Friday, 14 September 2012

Did Ayn Rand use government programs she'd advocated against using?

No. Ayn Rand consistently held the position that opponents of government programs still have a right to use those programs while they are present, and consistently recommended that others use them as well.

It has been brought up frequently in recent years that Ayn Rand received Medicare. While it appears by all accounts that she did, no one familiar with her positions (or - in my view - common sense) should be surprised by this.

Ayn Rand, regardless of what many hit pieces imply, never said that one shouldn't accept the payments of redistributive programs. She argued that the government should not institute such programs. These are hardly equivalent statements. Refraining from using a government program does not prevent it from being instituted, nor free you from participation in it. One is forced to pay into them regardless. So, of course, are those around you - such as your parents, potential employers, etc. - which imposes a secondary cost on you. Government redistribution is not a mere habit that certain people partake in, but something institutionally imposed on all citizens, that all citizens are part of whether they want to be or not.

Was it hypocritical if Ayn Rand used public transportation, the post office, or various other government services? Was she hypocritical for taking the food rationed to her by the communist government when she was a teenager living in the USSR? If not, why was it hypocritical to use a program between these extremes? Why should victims of coercion ever respond to it by arbitrarily making it worse for themselves?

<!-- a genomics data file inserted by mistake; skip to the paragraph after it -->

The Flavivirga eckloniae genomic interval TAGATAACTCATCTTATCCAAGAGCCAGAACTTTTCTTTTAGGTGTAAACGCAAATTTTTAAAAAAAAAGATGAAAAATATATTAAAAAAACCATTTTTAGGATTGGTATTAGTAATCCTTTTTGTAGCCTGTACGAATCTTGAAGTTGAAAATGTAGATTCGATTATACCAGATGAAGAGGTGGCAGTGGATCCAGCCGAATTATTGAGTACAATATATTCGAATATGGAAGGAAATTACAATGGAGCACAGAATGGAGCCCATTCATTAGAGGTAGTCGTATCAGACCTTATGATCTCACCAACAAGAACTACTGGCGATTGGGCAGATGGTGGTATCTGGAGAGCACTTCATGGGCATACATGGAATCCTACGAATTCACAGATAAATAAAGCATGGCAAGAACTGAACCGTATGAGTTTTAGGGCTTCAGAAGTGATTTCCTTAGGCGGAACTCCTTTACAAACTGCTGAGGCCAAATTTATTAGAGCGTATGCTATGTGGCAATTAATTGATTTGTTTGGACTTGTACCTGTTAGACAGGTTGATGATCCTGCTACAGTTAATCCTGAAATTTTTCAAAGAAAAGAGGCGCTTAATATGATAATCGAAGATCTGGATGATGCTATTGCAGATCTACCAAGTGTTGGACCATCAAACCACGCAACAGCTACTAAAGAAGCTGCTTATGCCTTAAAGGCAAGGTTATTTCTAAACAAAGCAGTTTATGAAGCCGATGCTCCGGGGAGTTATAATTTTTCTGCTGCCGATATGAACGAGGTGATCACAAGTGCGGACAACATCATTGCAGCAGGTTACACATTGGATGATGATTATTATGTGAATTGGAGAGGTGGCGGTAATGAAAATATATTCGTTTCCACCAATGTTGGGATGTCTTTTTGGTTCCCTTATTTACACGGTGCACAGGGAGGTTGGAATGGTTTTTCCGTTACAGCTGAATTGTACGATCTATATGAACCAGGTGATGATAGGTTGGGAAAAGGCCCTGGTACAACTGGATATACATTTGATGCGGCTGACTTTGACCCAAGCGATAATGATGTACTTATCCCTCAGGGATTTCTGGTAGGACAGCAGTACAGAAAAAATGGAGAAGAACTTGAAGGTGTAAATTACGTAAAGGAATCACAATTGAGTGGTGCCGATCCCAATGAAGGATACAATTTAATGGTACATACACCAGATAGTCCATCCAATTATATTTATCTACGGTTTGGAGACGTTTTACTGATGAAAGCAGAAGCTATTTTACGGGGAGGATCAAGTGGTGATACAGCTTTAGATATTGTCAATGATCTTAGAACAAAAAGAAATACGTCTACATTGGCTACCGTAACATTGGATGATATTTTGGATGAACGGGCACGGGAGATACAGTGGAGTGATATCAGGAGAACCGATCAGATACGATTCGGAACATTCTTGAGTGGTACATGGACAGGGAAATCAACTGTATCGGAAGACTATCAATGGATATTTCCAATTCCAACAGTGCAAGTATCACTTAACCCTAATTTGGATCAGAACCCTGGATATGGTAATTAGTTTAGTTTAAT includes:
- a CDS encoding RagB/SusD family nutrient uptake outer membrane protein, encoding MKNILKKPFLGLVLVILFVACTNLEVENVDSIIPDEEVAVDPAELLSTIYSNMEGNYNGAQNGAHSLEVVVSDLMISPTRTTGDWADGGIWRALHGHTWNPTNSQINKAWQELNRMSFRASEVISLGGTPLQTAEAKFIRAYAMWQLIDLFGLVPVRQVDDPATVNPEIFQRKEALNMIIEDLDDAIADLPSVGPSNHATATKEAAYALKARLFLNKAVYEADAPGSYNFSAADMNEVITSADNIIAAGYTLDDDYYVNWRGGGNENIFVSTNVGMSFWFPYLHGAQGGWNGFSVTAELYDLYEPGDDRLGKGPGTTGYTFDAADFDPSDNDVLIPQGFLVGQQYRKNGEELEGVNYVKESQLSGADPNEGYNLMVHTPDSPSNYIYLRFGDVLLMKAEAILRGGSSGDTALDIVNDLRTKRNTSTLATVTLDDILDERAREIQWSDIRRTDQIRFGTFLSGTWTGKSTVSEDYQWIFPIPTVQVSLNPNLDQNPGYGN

Ayn Rand made explicit her belief that one should use redistributive programs years before she received Medicare. For instance, she responded to those asking whether it was appropriate to accept government scholarships or research grants with a full essay arguing that they should.
The victims do not have to add self-inflicted martyrdom to the injury done to them by others; they do not have to let the looters profit doubly, by letting them distribute the money exclusively to the parasites who clamored for it. Whenever the welfare-state laws offer them some small restitution, the victims should take it. [...] The same moral principles and considerations apply to the issue of accepting social security, unemployment insurance or other payments of that kind.
Ayn Rand's detractors seem to believe that if they present the fact that she received Medicare with the tone of an expose, framing it as though it was obviously hypocritical, people will assume that it was without actually considering whether there is any good reason to believe that. There isn't one.